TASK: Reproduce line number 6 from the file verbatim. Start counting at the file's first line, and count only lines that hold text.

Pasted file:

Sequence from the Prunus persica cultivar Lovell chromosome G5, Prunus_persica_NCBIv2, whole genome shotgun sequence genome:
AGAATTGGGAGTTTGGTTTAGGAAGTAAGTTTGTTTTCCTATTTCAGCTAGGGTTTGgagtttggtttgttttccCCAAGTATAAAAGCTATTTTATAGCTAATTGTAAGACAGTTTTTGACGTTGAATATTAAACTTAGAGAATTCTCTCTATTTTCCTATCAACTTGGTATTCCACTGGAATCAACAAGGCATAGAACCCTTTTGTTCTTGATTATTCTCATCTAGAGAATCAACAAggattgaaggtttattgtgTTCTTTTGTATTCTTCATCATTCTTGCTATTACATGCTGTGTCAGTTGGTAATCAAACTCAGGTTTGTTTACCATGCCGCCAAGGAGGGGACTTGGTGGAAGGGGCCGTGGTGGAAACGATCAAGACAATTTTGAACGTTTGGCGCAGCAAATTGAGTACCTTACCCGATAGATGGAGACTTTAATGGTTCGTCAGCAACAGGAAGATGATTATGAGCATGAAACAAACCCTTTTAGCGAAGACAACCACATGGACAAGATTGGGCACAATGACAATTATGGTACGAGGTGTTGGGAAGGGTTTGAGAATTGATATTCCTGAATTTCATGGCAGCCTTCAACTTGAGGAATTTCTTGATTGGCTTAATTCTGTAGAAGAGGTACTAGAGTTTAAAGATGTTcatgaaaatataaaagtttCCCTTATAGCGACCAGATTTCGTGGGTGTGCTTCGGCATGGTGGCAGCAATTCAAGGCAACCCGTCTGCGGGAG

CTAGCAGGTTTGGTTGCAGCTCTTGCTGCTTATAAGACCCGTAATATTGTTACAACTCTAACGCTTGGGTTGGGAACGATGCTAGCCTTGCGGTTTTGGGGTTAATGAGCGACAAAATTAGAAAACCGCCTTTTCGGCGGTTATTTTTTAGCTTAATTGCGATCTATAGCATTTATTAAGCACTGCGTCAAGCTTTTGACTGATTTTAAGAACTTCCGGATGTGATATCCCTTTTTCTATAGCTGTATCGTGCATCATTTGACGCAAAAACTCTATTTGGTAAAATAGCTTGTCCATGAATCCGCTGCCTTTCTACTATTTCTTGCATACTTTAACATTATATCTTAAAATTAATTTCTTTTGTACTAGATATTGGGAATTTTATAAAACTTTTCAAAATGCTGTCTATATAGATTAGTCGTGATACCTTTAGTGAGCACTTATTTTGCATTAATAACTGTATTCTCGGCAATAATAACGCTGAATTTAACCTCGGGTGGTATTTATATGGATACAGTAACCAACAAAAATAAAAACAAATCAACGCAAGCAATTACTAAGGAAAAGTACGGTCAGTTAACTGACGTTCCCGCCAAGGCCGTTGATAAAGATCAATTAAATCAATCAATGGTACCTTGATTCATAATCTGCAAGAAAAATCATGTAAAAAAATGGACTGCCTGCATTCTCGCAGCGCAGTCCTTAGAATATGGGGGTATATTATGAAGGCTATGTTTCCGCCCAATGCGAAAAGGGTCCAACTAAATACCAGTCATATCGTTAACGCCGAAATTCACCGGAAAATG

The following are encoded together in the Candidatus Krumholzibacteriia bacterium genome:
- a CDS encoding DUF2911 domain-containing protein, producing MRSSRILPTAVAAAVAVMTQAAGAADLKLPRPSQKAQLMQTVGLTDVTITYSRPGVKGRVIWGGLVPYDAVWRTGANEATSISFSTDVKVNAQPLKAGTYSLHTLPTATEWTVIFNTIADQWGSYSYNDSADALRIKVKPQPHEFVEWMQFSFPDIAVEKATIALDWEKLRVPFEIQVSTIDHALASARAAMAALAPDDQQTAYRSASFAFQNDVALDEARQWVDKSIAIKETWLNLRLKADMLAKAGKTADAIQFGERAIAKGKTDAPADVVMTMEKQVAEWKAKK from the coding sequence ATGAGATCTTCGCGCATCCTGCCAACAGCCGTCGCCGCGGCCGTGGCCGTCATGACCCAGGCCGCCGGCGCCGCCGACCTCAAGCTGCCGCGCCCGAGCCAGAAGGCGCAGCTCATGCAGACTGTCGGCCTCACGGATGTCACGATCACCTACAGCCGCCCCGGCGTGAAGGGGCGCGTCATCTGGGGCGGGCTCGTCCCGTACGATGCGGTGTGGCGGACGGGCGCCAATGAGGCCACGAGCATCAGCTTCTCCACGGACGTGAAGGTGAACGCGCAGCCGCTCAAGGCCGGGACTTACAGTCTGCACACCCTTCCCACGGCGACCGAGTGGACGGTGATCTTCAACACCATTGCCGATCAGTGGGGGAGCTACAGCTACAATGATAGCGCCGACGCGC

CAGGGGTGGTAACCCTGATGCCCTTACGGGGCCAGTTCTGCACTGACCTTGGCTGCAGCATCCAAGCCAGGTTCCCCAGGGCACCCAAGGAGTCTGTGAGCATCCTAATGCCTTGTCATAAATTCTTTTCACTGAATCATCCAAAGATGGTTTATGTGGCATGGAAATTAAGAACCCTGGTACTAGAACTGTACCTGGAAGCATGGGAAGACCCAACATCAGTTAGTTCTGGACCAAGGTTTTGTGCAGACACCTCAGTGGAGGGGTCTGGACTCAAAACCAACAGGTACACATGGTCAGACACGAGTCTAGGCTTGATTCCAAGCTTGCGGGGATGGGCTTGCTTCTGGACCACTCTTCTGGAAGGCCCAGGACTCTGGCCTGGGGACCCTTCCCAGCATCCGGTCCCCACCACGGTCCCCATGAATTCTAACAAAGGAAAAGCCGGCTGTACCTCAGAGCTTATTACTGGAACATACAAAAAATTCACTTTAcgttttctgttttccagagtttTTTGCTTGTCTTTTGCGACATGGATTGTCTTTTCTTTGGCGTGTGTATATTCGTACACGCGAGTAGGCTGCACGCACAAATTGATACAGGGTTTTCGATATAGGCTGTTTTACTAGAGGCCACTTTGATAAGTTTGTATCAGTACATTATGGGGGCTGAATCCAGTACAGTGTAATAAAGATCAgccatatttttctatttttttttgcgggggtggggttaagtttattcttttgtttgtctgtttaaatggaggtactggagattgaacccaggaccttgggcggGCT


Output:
CAGGGGTGGTAACCCTGATGCCCTTACGGGGCCAGTTCTGCACTGACCTTGGCTGCAGCATCCAAGCCAGGTTCCCCAGGGCACCCAAGGAGTCTGTGAGCATCCTAATGCCTTGTCATAAATTCTTTTCACTGAATCATCCAAAGATGGTTTATGTGGCATGGAAATTAAGAACCCTGGTACTAGAACTGTACCTGGAAGCATGGGAAGACCCAACATCAGTTAGTTCTGGACCAAGGTTTTGTGCAGACACCTCAGTGGAGGGGTCTGGACTCAAAACCAACAGGTACACATGGTCAGACACGAGTCTAGGCTTGATTCCAAGCTTGCGGGGATGGGCTTGCTTCTGGACCACTCTTCTGGAAGGCCCAGGACTCTGGCCTGGGGACCCTTCCCAGCATCCGGTCCCCACCACGGTCCCCATGAATTCTAACAAAGGAAAAGCCGGCTGTACCTCAGAGCTTATTACTGGAACATACAAAAAATTCACTTTAcgttttctgttttccagagtttTTTGCTTGTCTTTTGCGACATGGATTGTCTTTTCTTTGGCGTGTGTATATTCGTACACGCGAGTAGGCTGCACGCACAAATTGATACAGGGTTTTCGATATAGGCTGTTTTACTAGAGGCCACTTTGATAAGTTTGTATCAGTACATTATGGGGGCTGAATCCAGTACAGTGTAATAAAGATCAgccatatttttctatttttttttgcgggggtggggttaagtttattcttttgtttgtctgtttaaatggaggtactggagattgaacccaggaccttgggcggGCT